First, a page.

This is a very interesting, and somewhat dark look at four friends diving into the depths of drinking. It was definitely deeper than I had anticipated, and I feel a proper look at what this sort of experience would lead to. This largely follows a closed off, somber individual named Martin (Mads Mikkelsen).
Things haven’t been the same for years, and he’s just basically living. During a special birthday of a friend, he has a bit of breakdown where his group of pals tries to cheer him up. This is also where a concept comes into play. The idea of a theory where having a constant level of alcohol in their blood would improve their lives. In a rather scientific sort of way, the group of four begins to study this very concept. They do so from the grounds of regular limits, and then beyond. An escalating situation.
It’s all rather interesting and done so in a masterful way. As while we have a lead character, the others also have things going on in their lives so you see the effects of this drinking on each of them. It’s definitely a unique story. One with a lot of heart, and also a deep sense of darkness. Those darker points help hammer in the concept of taking drinking too far, to a level of alcoholism.
It’s not a film that glorifies extreme drinking by any means, and I think that’s important. Again, it has some rather scientific points to it while being both comedic and heartfelt. It’s a group that comes across as truly caring for one another, trying out something that seems initially quite exciting to them. You get to see the steps along the way, and just how it all plays out which is neat.
This was both beautifully shot, and well acted. It doesn’t necessarily have a wide range of locations, but it uses them effectively and shows off a delightful environment. Mikkelsen gives an absolutely incredible performance here.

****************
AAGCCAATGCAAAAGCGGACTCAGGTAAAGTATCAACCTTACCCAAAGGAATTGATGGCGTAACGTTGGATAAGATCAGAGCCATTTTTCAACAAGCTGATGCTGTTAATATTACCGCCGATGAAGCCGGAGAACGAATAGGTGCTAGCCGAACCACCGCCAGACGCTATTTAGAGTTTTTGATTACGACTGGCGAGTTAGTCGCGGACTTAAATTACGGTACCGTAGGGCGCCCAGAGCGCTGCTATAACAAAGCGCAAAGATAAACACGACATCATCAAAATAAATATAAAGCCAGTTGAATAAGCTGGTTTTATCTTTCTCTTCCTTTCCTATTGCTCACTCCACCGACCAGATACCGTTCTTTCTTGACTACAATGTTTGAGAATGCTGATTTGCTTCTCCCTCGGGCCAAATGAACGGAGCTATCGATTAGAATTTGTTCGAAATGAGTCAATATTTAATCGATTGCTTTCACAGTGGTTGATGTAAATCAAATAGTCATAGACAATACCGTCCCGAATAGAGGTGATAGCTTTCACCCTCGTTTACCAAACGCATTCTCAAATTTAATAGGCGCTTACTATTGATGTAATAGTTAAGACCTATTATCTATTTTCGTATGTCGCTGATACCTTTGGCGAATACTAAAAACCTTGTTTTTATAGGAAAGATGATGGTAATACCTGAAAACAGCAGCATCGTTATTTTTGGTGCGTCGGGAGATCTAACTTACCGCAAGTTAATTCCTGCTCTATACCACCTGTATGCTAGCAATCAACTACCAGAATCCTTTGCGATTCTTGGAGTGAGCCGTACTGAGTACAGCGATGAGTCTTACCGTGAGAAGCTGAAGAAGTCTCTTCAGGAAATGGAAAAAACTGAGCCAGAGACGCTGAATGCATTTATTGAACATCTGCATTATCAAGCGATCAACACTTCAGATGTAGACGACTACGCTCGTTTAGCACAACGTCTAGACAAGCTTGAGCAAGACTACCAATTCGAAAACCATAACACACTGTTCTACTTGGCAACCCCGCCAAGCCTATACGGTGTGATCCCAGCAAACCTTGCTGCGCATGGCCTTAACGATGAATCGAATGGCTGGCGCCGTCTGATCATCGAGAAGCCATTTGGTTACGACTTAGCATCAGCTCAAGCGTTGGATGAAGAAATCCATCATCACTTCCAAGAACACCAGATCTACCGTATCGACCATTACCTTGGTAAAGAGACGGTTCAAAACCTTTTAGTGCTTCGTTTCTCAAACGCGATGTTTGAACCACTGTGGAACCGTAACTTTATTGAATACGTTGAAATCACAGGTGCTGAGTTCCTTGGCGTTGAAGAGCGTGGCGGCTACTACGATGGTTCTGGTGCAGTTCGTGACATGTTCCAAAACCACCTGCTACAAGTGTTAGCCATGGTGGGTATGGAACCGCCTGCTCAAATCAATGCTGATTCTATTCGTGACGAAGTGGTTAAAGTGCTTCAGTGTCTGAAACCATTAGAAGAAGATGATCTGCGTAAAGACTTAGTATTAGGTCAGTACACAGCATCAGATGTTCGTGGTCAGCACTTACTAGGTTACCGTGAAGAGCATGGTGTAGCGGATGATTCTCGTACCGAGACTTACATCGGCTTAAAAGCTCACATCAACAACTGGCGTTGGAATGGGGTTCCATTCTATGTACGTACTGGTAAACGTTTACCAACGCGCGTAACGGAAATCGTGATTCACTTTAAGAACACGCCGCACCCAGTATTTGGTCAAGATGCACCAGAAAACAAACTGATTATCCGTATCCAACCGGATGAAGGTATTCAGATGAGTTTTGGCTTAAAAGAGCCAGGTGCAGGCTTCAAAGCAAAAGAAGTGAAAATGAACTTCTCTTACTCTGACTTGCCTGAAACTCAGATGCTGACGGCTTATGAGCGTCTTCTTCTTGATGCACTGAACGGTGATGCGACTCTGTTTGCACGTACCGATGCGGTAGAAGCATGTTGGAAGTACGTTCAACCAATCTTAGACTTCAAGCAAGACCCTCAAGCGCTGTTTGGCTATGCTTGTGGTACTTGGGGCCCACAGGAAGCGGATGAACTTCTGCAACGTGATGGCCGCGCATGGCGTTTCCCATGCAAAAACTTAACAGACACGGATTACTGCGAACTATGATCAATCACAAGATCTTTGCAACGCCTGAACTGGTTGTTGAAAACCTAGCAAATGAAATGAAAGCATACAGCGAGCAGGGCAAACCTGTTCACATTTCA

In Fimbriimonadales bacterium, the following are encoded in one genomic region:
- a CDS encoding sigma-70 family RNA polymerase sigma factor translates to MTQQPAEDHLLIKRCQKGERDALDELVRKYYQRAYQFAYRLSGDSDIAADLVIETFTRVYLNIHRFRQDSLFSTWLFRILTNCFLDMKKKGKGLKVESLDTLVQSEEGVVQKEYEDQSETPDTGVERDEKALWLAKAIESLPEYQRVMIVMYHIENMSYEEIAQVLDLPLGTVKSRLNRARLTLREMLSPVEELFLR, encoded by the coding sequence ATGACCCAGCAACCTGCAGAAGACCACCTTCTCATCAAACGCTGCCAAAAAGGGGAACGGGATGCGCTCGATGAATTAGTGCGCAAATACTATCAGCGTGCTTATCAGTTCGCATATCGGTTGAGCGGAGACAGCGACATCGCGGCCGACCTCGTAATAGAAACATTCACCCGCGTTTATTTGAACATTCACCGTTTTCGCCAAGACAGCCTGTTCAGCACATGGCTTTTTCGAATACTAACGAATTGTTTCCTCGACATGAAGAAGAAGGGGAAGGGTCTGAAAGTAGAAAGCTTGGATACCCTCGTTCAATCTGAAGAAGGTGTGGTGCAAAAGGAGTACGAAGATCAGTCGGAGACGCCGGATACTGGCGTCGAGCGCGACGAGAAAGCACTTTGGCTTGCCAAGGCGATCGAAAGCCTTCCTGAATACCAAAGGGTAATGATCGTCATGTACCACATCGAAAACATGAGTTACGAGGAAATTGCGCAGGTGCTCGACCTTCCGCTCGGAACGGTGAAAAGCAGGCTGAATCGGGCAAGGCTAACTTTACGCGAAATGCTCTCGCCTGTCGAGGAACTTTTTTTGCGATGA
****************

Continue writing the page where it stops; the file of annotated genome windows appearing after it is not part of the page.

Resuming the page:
From someone that’s dead inside, to an individual letting loose and then all of the emotions in-between. It’s very well done, and absolutely grounds this experience. The other members of the group each have their own respective classes, and issues too. There’s the best pal Nikolaj (Magnus Millang), a soccer coach Tommy (Thomas Bo Larsen) and a music instructor Peter (Lars Ranthe).
It presents good perspectives, and ones of regular people. You do actually tend to care about their problems as you get enough of a glimpse into their lives to understand the struggles they face. The idea of why they would go to this degree, even though it is something that fits into their scientific backgrounds. They definitely care about one another, and that shows.
From the lows, to the cheerful highs they’re always connecting well. I think in general the performances were very good and the parties they have for schooling over there, wow. The pacing here was excellent, it moved swiftly and kept me engaged the whole way through. It teased some even darker points, so I’m glad it didn’t go all in and found the necessary balance here.
Another Round is an absolutely delightful journey that brings both moments of joy, and those of absolute darkness. It provides a stellar balance of those going all the way, and the others wondering what their limits might be when it comes to possible alcoholism.
The study angle they took here worked very majestically to tell a compelling story. It never glorifies drinking, and I think that’s important. It’s not always a joyous time, and there are pressures to keep you going forward with another drink despite the thought of perhaps not doing so.
There are so many smaller elements to it and it’s just a very well done film. It’s entertaining, unique and a good comment on social norms. It’s got great performances, and memorable moments throughout. I was very impressed by what I viewed and found it to be highly entertaining. It’s certainly a different sort of journey.
The stakes on a personal level are high, but the overall experience is kept intimate and focused on these individuals. Particularly the fast changing and evolving Martin. A character of which I thought really found themselves by the end, though they perhaps put too much blame on themselves.
Another Round Review at Home with Streamed Viewing during Calgary Film Festival
Screening Provided by Calgary Film